A HOSPITAL unit which was was beset by delays has now been closed for repairs - less than ten months since it finally opened.
Endoscopy sessions at the day case unit at St Luke’s Hospital, in leicester Road, Harborough, have been suspended while checks are carried out on unexplained rust patches appearing on a recently installed decontamination machine, health bosses announced this week.
They say the action has been taken temporarily, as a precaution, but have made no clear indication of when the unit is likely to re-open.
Patients are being offered alternative endoscopy appointments at Melton Mowbray, Hinckley or Loughborough hospitals while the manufacturers of the endoscopy equipment resolve the rust patches.
The facility, which will offer minor procedures such as endoscopies, was meant to be up and running in the summer of 2010 but the project was beset by numerous delays.
Built by Modcon UK in stages the Middle East, it sat for weeks at Tilbury Docks before it was finally craned into position in Harborough in the spring of last year.
But work had come to a complete halt by May and Modcon UK went into liquidation shortly afterwards.
Builders Hallam Contractors were appointed in September to finish the job, and the unit opened in January.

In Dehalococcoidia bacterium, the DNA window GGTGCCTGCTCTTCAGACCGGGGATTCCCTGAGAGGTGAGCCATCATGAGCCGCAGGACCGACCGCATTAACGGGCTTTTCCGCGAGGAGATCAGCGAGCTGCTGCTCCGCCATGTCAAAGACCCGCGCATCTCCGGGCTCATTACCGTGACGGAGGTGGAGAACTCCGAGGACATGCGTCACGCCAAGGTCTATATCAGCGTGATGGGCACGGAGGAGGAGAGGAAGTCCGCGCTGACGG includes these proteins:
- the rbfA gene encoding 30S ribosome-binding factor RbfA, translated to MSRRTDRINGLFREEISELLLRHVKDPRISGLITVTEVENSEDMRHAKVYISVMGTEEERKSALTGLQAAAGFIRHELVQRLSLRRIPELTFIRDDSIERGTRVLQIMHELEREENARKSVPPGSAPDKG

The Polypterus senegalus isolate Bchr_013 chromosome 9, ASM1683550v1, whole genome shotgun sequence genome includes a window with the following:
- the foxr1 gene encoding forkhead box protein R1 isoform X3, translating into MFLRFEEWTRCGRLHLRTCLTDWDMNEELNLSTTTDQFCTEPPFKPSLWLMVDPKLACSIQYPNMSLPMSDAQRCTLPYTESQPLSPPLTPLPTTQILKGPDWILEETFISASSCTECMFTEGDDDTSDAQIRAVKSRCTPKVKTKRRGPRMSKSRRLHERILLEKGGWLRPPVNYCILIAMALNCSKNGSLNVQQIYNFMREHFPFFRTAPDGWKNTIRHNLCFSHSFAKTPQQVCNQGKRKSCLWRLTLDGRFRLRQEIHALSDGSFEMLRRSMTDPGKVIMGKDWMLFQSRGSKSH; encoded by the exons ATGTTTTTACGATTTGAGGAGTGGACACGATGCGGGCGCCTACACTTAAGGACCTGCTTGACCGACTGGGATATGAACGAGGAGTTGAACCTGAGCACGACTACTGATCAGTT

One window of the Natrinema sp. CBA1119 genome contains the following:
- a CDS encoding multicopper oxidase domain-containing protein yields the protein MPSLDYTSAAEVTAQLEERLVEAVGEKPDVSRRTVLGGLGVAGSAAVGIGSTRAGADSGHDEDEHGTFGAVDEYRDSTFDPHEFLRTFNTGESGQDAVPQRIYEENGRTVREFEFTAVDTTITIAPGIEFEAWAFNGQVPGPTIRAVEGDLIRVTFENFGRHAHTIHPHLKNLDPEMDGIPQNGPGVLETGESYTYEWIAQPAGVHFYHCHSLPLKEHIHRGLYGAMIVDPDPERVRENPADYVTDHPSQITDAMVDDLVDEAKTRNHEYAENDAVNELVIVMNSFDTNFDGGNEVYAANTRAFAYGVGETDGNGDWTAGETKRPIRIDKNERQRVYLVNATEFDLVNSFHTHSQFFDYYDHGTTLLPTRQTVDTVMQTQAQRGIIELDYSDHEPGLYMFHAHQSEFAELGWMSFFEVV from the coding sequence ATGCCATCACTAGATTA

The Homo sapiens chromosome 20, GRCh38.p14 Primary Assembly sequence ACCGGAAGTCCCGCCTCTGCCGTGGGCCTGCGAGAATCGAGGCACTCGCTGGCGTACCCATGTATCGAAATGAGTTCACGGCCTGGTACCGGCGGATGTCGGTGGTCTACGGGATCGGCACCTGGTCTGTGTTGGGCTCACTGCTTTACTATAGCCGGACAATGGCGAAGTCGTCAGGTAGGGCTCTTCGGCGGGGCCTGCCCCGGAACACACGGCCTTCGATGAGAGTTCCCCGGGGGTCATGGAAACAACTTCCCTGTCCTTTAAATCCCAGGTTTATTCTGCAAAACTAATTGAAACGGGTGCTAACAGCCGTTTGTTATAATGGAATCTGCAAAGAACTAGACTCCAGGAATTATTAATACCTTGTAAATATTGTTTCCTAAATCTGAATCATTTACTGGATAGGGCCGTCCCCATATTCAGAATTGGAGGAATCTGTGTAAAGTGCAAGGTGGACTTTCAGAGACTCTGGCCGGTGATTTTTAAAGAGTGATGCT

Endoscopy enables a tiny fibre-optic camera to be inserted inside a person’s body to investigate problems inside their bladder, intestine and stomach, for example, with images relayed onto a video screen.
Sometimes endoscopes also allow the operator to retrieve a small sample of the area being examined, in order to view the tissue under a microscope.
Endoscopy outpatient services in Leicestershire are provided by Derbyshire Community Health Services NHS Trust.
Trust spokesperson Jo Furley said: “Patients who’ve had endoscopies recently need not worry. There is no risk to patients. The rust is on the external casing of the decontamination machine and not on any of the equipment we use with patients.
“This is a precautionary measure and we would like to apologise for any inconvenience to local patients while the service is temporarily out of action at St Luke’s.
“We felt it was important to resolve the issue quickly and that has meant asking the makers of the machinery to come in and help us identify why this has happened and make good the rust problems. Our priority is to reopening the service as quickly as possible for patients and the manufacturers are working with us on this as a matter or urgency.
“We will have a clearer idea of the timescales once the manufacturers have been able to investigate and decide on the best course of action. Patient safety comes first and while there is no suggestion that patients have been put at risk in any way, we have a duty to ensure our equipment is of the highest possible calibre and in excellent working order.”
GPs and consultants have been advised of the temporary suspension of endoscopies at St Luke’s and about alternative availability at other Leicestershire hospitals when requesting these procedures for their patients.
The trust says St Luke’s usually runs two endoscopy sessions per week, seeing around 16 patients a week.